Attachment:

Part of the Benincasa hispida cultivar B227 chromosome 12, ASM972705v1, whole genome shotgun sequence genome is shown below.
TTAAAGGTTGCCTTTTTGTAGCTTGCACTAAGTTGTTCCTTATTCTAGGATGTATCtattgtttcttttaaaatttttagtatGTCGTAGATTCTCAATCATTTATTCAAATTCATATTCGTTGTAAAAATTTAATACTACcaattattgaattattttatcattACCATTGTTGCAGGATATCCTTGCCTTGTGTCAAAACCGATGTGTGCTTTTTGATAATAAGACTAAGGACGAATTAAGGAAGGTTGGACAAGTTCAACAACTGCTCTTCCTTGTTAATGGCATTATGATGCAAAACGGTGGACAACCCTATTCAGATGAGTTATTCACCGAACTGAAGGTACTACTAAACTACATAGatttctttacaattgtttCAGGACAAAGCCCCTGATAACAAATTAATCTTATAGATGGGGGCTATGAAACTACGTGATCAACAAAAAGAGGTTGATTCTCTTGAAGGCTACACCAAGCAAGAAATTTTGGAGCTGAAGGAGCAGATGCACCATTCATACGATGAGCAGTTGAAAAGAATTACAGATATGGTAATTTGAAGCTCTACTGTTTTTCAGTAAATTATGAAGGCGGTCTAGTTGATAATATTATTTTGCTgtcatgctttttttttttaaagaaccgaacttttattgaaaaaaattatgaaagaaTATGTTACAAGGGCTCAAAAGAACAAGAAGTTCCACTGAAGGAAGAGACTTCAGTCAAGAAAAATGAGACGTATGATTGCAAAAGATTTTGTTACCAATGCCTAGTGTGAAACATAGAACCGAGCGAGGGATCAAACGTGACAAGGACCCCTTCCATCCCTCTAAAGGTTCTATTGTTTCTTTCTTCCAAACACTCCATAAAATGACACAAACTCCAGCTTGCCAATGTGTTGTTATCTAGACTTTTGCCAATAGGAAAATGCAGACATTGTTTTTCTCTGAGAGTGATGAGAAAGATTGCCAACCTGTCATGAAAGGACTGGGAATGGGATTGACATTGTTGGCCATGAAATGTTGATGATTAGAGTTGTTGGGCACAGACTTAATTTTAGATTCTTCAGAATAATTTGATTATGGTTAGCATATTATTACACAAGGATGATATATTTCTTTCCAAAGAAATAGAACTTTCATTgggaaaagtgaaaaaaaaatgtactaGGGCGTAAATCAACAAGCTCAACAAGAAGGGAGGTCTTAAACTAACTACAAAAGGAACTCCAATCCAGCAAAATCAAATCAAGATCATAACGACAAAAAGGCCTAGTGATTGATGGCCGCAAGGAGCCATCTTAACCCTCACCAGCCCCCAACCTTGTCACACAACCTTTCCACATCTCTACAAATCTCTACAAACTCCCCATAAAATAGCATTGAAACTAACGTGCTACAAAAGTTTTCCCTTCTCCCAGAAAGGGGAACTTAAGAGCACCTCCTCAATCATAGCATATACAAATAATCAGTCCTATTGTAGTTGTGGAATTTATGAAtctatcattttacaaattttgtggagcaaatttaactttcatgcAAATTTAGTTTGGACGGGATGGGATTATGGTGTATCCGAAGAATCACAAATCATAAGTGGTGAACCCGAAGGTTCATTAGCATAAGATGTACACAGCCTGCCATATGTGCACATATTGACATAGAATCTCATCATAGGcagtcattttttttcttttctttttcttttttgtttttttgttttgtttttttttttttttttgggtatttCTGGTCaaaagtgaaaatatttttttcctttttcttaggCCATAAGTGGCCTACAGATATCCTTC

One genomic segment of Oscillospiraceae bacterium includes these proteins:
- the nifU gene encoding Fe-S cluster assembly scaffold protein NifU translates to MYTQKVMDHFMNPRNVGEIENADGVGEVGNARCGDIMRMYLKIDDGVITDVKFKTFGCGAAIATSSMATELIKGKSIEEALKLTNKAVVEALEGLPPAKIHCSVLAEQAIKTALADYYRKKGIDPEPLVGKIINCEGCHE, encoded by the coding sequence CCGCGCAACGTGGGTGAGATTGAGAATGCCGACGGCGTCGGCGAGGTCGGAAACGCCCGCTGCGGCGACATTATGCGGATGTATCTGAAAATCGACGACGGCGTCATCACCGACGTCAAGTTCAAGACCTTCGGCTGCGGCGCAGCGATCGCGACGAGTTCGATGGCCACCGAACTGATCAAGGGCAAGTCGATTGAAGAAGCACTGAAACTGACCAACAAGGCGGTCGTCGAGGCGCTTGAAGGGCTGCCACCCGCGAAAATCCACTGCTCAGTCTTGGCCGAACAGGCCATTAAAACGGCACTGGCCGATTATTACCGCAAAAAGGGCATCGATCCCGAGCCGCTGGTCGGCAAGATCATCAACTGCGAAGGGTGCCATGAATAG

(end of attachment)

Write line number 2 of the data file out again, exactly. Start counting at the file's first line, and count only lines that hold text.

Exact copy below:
TTAAAGGTTGCCTTTTTGTAGCTTGCACTAAGTTGTTCCTTATTCTAGGATGTATCtattgtttcttttaaaatttttagtatGTCGTAGATTCTCAATCATTTATTCAAATTCATATTCGTTGTAAAAATTTAATACTACcaattattgaattattttatcattACCATTGTTGCAGGATATCCTTGCCTTGTGTCAAAACCGATGTGTGCTTTTTGATAATAAGACTAAGGACGAATTAAGGAAGGTTGGACAAGTTCAACAACTGCTCTTCCTTGTTAATGGCATTATGATGCAAAACGGTGGACAACCCTATTCAGATGAGTTATTCACCGAACTGAAGGTACTACTAAACTACATAGatttctttacaattgtttCAGGACAAAGCCCCTGATAACAAATTAATCTTATAGATGGGGGCTATGAAACTACGTGATCAACAAAAAGAGGTTGATTCTCTTGAAGGCTACACCAAGCAAGAAATTTTGGAGCTGAAGGAGCAGATGCACCATTCATACGATGAGCAGTTGAAAAGAATTACAGATATGGTAATTTGAAGCTCTACTGTTTTTCAGTAAATTATGAAGGCGGTCTAGTTGATAATATTATTTTGCTgtcatgctttttttttttaaagaaccgaacttttattgaaaaaaattatgaaagaaTATGTTACAAGGGCTCAAAAGAACAAGAAGTTCCACTGAAGGAAGAGACTTCAGTCAAGAAAAATGAGACGTATGATTGCAAAAGATTTTGTTACCAATGCCTAGTGTGAAACATAGAACCGAGCGAGGGATCAAACGTGACAAGGACCCCTTCCATCCCTCTAAAGGTTCTATTGTTTCTTTCTTCCAAACACTCCATAAAATGACACAAACTCCAGCTTGCCAATGTGTTGTTATCTAGACTTTTGCCAATAGGAAAATGCAGACATTGTTTTTCTCTGAGAGTGATGAGAAAGATTGCCAACCTGTCATGAAAGGACTGGGAATGGGATTGACATTGTTGGCCATGAAATGTTGATGATTAGAGTTGTTGGGCACAGACTTAATTTTAGATTCTTCAGAATAATTTGATTATGGTTAGCATATTATTACACAAGGATGATATATTTCTTTCCAAAGAAATAGAACTTTCATTgggaaaagtgaaaaaaaaatgtactaGGGCGTAAATCAACAAGCTCAACAAGAAGGGAGGTCTTAAACTAACTACAAAAGGAACTCCAATCCAGCAAAATCAAATCAAGATCATAACGACAAAAAGGCCTAGTGATTGATGGCCGCAAGGAGCCATCTTAACCCTCACCAGCCCCCAACCTTGTCACACAACCTTTCCACATCTCTACAAATCTCTACAAACTCCCCATAAAATAGCATTGAAACTAACGTGCTACAAAAGTTTTCCCTTCTCCCAGAAAGGGGAACTTAAGAGCACCTCCTCAATCATAGCATATACAAATAATCAGTCCTATTGTAGTTGTGGAATTTATGAAtctatcattttacaaattttgtggagcaaatttaactttcatgcAAATTTAGTTTGGACGGGATGGGATTATGGTGTATCCGAAGAATCACAAATCATAAGTGGTGAACCCGAAGGTTCATTAGCATAAGATGTACACAGCCTGCCATATGTGCACATATTGACATAGAATCTCATCATAGGcagtcattttttttcttttctttttcttttttgtttttttgttttgtttttttttttttttttgggtatttCTGGTCaaaagtgaaaatatttttttcctttttcttaggCCATAAGTGGCCTACAGATATCCTTC